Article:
“One of the questions we asked people was, if they could name just one thing that would significantly improve their life, what would it be?” says Mr Farrelly. “It comes as little surprise, given the information above, that the most popular answer by far was ‘a steady source of income,’ or simply, ‘a job’. These are people who want to improve things for their families and provide a better future for their children.”
“When you think about the amount of stress that many of these families are under, it’s amazing that they’re able to think about anything outside of basic survival,” says Mr Farrelly.
The final question on the Mission’s survey was whether there was a message the respondent would like to send out into the wider community. Brianna’s answer was repeated by many of the people in line with her.
“Merry Christmas,” she said.
*Name has been changed to protect client privacy
Please donate to the Mission’s Christmas Appeal today at becomesomeonesangel.co.nz because 80 per cent of the Mission’s operating costs are funded by donations.
Note to editors:
For more information, or to organise an interview with Missioner Chris Farrelly, please contact:
Alexis Sawyers, Team Leader – Fundraising
DDI: 09 303 9780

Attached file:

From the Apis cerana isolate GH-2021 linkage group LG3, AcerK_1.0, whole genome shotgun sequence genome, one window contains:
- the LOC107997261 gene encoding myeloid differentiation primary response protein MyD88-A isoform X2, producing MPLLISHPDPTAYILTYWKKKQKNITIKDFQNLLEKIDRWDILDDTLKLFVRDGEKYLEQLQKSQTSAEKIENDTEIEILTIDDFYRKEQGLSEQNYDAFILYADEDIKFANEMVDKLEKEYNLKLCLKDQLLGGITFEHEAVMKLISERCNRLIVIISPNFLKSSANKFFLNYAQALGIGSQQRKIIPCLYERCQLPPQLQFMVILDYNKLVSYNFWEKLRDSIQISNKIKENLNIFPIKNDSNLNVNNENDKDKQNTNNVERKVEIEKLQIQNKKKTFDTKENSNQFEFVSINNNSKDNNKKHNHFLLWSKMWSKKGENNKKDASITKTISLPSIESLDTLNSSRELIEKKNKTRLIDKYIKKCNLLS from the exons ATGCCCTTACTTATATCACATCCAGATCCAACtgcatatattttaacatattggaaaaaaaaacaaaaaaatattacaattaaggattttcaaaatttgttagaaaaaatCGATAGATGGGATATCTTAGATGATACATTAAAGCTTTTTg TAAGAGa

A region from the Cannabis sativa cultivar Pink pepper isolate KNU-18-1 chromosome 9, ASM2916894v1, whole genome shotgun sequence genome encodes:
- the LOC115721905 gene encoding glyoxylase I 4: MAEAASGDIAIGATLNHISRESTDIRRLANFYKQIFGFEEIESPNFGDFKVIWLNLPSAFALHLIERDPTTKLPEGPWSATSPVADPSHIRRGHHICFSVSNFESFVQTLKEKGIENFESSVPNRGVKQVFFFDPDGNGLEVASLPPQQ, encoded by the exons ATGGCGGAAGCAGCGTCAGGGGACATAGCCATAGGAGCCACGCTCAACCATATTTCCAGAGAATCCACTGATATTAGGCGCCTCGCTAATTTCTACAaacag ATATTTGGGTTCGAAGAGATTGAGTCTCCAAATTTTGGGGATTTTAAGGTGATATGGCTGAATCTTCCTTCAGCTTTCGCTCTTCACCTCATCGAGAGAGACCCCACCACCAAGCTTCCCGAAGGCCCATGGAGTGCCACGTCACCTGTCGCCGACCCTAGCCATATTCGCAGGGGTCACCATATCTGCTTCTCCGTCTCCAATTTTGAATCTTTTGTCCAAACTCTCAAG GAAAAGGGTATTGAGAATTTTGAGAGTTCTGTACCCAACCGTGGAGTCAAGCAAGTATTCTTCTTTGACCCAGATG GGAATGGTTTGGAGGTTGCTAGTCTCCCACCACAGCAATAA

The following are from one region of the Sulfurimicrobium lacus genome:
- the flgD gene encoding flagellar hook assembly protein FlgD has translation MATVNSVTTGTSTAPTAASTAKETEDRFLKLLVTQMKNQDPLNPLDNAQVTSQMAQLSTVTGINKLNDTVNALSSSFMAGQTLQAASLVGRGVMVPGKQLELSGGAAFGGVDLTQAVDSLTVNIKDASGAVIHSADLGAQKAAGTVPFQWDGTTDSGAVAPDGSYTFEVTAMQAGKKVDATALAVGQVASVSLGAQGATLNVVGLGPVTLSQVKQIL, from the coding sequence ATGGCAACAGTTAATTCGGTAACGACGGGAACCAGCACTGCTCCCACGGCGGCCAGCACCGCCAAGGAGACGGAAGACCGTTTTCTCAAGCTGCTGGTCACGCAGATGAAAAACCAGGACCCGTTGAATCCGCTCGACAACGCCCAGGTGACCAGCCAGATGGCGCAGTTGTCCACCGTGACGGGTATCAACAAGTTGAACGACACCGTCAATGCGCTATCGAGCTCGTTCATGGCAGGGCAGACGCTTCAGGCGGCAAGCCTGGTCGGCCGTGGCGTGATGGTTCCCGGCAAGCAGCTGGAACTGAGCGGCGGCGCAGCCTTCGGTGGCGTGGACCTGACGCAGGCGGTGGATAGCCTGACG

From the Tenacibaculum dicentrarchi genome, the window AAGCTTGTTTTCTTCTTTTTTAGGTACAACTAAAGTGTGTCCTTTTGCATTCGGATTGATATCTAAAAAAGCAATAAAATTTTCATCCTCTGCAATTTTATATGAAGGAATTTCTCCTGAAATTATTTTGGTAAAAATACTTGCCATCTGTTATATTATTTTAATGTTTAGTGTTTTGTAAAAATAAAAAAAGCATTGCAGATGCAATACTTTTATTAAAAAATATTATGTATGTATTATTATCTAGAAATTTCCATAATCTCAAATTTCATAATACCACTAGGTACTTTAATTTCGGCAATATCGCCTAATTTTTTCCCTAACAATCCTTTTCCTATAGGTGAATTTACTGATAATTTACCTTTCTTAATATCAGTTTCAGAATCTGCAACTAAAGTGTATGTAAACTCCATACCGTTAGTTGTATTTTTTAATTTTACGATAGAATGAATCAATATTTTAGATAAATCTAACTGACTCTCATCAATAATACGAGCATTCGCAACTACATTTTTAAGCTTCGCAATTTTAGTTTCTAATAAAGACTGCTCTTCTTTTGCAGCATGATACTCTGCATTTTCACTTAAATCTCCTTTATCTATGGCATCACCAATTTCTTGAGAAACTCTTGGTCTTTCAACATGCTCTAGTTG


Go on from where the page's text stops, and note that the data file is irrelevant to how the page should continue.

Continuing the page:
Mobile: 021 120 5989 Email: firstname.lastname@example.org
*Images are also available on request.
This Christmas, with your help, the Mission will:
- Provide 4,114 Christmas emergency food parcels, enabling families to celebrate Christmas at home;
- Distribute 8,000 presents to Auckland children who would otherwise miss out, including through other community organisations;
- Host 2,000 guests at our Christmas Lunch
- Continue to be there every day for Aucklanders in desperate need
KEY MISSION EVENTS LEADING UP TO CHRISTMAS
‘Become Someone’s Angel’ fundraising site:
The Mission’s dedicated fundraising microsite, becomesomeonesangel.co.nz, is now live. Create a unique fundraising page for yourself, your school or your business and share your results with friends, family and colleagues.
Weekends in December
Silo Park Markets
From Friday, 9th, each weekend in December Silo6 will be transformed into the Become Someone’s Angel Forest. The rough, industrial interior will be softened by the presence of Christmas trees. Visitors can purchase a pair of paper angel wings and share their message of hope by tying their wings to one of the festive branches.
|All Aucklanders are encouraged to become Santa’s Helpers by collecting cash donations, new gifts and non-perishable food items for those most in need. A big thank you to our partners at Urgent Couriers who have delivered Mission collection boxes to Santa’s Helpers so far. Mission drivers can also pick up collections from our Santa’s Helpers in time for Christmas. To register as a Santa’s Helper and for more information, contact Mackenzie Pickert at email@example.com or on (09) 303 9261.|
Donate presents via ASB
|Every Christmas, the Mission distributes thousands of gifts to children who, otherwise, would go without. You can donate new, unwrapped presents at your local ASB branch. For more information, please contact Mackenzie Pickert at firstname.lastname@example.org or on (09) 303 9261.|